Market forces

 
The tradition of blaming the poor for their poverty dies hard. The celebrity chef Jamie Oliver, speaking with metropolitan authority, advises that, instead of eating “chips and cheese out of Styrofoam containers”, the poor should visit their local market and “just grab ten mangetout for dinner”. It would be cheaper than at supermarkets where, he explains, “You’re going to buy a 200g bag . . . or a 400g pack.”
 
Here in Loughton, Essex, where I live quietly and unfashionably, there’s a market once a month. I’ve never seen any mangetout and the veg come in 200g or 400g bags. Not the place to be poor, perhaps.
 

The dark ages

 
Cricket’s bad light laws –which robbed England of victory and paying spectators of a thrilling climax in the final Ashes Test at the Oval – are preposterous. A dark red ball, it is said, is hard to see even when the floodlights are on (as they were at the Oval) and it is therefore dangerous and unreasonable to continue when natural light is fading.
 
Yet batsmen are now protected by helmets and other gear, while fielders and umpires are probably more threatened on late afternoons with the sun in their eyes. One of the bestknown matches in history – a knockout cup tie between Lancashire and Gloucestershire in 1971 – ended in semi-darkness just before 9pm in late July with an over from one of the world’s fastest bowlers. The batting side won, even though nobody then wore helmets and white balls hadn’t been invented. One batsman scored 24 in an over. Before he went out, he sat in a darkened room to accustom his eyes to the conditions.
 
High-flying Jets I am usually doubtful about the merits of musicals but I decided to give the Sadler’s Wells performance of West Side Story a try. It was brilliant.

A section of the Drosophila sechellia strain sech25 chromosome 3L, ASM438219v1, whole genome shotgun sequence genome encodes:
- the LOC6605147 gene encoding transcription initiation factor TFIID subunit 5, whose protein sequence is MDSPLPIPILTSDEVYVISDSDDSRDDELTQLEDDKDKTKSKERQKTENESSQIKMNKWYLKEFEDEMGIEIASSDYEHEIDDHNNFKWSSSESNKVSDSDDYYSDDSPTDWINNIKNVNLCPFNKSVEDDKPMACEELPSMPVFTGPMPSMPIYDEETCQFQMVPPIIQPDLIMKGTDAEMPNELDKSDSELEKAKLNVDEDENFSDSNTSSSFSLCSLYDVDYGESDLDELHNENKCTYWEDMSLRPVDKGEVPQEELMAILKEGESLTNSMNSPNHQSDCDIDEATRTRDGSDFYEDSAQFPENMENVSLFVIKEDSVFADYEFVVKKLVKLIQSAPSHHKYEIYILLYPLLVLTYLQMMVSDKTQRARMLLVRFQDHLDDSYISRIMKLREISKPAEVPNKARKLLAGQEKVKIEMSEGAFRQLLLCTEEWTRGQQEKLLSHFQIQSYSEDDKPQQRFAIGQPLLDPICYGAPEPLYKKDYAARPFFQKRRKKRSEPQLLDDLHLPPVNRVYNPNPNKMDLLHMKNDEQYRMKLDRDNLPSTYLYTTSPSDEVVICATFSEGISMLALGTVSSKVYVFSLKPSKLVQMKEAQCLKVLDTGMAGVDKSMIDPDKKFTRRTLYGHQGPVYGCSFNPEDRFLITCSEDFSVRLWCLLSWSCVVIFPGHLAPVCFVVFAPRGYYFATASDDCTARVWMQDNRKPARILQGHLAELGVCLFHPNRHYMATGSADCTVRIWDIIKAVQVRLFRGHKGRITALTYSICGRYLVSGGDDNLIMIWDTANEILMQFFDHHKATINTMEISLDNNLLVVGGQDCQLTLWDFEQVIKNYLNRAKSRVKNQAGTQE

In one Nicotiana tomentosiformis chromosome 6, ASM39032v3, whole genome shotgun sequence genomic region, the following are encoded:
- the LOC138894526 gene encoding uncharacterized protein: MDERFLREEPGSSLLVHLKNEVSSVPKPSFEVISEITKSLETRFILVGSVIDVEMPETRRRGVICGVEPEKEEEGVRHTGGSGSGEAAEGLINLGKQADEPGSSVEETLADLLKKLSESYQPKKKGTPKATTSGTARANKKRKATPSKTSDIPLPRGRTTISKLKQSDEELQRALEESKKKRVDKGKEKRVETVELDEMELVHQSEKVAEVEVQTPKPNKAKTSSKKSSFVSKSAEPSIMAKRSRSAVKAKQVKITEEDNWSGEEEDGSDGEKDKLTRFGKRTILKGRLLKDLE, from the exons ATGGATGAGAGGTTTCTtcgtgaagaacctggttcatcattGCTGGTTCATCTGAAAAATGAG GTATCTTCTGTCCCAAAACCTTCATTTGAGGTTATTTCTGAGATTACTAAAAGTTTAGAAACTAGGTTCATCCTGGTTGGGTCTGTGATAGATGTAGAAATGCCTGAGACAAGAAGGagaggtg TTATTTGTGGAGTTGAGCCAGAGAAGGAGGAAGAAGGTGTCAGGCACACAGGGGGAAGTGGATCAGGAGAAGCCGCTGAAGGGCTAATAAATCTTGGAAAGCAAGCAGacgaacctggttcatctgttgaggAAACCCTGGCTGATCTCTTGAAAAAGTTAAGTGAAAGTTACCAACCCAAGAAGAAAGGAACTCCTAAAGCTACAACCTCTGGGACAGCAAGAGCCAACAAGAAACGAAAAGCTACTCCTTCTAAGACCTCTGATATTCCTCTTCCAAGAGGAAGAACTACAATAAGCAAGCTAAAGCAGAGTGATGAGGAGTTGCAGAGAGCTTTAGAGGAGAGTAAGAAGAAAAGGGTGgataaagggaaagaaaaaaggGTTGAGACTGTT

Two things occurred to me. First, West Side Story (1957), which is about the tensions between New York street gangs, was as important an influence as Look Back in Anger (1956) in liberating theatre from middle-class characters in middle-class settings.
 
Second, if, as its supporters sometimes claim, opera is the highest art form because it combines music, poetry and narrative drama, West Side Story must be higher still because it combines those three, and dance. Discuss, as the exam papers say.
Jamie Oliver with Australian Premier Ted Baillieu in 2012. Photograph: Getty Images.

Peter Wilby was editor of the Independent on Sunday from 1995 to 1996 and of the New Statesman from 1998 to 2005. He writes the weekly First Thoughts column for the NS.

This article first appeared in the 02 September 2013 issue of the New Statesman, Syria: The west humiliated

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Find the EU renegotiation demands dull? Me too – but they are important

It's an old trick: smother anything in enough jargon and you can avoid being held accountable for it.